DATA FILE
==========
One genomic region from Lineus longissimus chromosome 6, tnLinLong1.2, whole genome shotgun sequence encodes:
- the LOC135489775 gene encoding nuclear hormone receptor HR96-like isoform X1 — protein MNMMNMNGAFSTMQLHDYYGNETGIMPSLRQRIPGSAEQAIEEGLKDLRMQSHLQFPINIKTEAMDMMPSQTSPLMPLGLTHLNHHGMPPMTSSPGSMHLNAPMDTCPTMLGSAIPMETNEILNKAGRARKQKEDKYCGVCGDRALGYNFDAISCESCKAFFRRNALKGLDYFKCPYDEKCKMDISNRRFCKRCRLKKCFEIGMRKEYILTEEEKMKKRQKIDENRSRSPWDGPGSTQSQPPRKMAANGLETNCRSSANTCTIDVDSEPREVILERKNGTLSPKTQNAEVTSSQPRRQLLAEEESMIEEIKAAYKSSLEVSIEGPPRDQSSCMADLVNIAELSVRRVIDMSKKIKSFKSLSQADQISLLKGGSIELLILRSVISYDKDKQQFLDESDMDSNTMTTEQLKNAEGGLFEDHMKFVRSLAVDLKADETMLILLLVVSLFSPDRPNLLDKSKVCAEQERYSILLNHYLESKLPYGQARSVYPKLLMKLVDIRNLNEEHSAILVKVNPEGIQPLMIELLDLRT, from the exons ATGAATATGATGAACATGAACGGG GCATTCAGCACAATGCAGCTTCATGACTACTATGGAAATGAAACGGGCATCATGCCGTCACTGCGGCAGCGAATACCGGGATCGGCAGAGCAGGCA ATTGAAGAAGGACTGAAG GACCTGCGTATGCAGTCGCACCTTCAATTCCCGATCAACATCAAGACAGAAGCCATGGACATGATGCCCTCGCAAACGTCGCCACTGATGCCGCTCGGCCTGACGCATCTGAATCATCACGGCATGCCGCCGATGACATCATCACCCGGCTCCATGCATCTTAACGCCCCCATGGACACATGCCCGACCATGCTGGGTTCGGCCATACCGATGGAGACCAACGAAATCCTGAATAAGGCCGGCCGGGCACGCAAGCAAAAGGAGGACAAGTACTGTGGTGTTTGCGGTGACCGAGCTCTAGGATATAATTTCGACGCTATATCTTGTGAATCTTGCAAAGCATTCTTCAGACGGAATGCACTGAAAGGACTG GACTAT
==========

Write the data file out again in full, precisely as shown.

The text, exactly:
One genomic region from Lineus longissimus chromosome 6, tnLinLong1.2, whole genome shotgun sequence encodes:
- the LOC135489775 gene encoding nuclear hormone receptor HR96-like isoform X1 — protein MNMMNMNGAFSTMQLHDYYGNETGIMPSLRQRIPGSAEQAIEEGLKDLRMQSHLQFPINIKTEAMDMMPSQTSPLMPLGLTHLNHHGMPPMTSSPGSMHLNAPMDTCPTMLGSAIPMETNEILNKAGRARKQKEDKYCGVCGDRALGYNFDAISCESCKAFFRRNALKGLDYFKCPYDEKCKMDISNRRFCKRCRLKKCFEIGMRKEYILTEEEKMKKRQKIDENRSRSPWDGPGSTQSQPPRKMAANGLETNCRSSANTCTIDVDSEPREVILERKNGTLSPKTQNAEVTSSQPRRQLLAEEESMIEEIKAAYKSSLEVSIEGPPRDQSSCMADLVNIAELSVRRVIDMSKKIKSFKSLSQADQISLLKGGSIELLILRSVISYDKDKQQFLDESDMDSNTMTTEQLKNAEGGLFEDHMKFVRSLAVDLKADETMLILLLVVSLFSPDRPNLLDKSKVCAEQERYSILLNHYLESKLPYGQARSVYPKLLMKLVDIRNLNEEHSAILVKVNPEGIQPLMIELLDLRT, from the exons ATGAATATGATGAACATGAACGGG GCATTCAGCACAATGCAGCTTCATGACTACTATGGAAATGAAACGGGCATCATGCCGTCACTGCGGCAGCGAATACCGGGATCGGCAGAGCAGGCA ATTGAAGAAGGACTGAAG GACCTGCGTATGCAGTCGCACCTTCAATTCCCGATCAACATCAAGACAGAAGCCATGGACATGATGCCCTCGCAAACGTCGCCACTGATGCCGCTCGGCCTGACGCATCTGAATCATCACGGCATGCCGCCGATGACATCATCACCCGGCTCCATGCATCTTAACGCCCCCATGGACACATGCCCGACCATGCTGGGTTCGGCCATACCGATGGAGACCAACGAAATCCTGAATAAGGCCGGCCGGGCACGCAAGCAAAAGGAGGACAAGTACTGTGGTGTTTGCGGTGACCGAGCTCTAGGATATAATTTCGACGCTATATCTTGTGAATCTTGCAAAGCATTCTTCAGACGGAATGCACTGAAAGGACTG GACTAT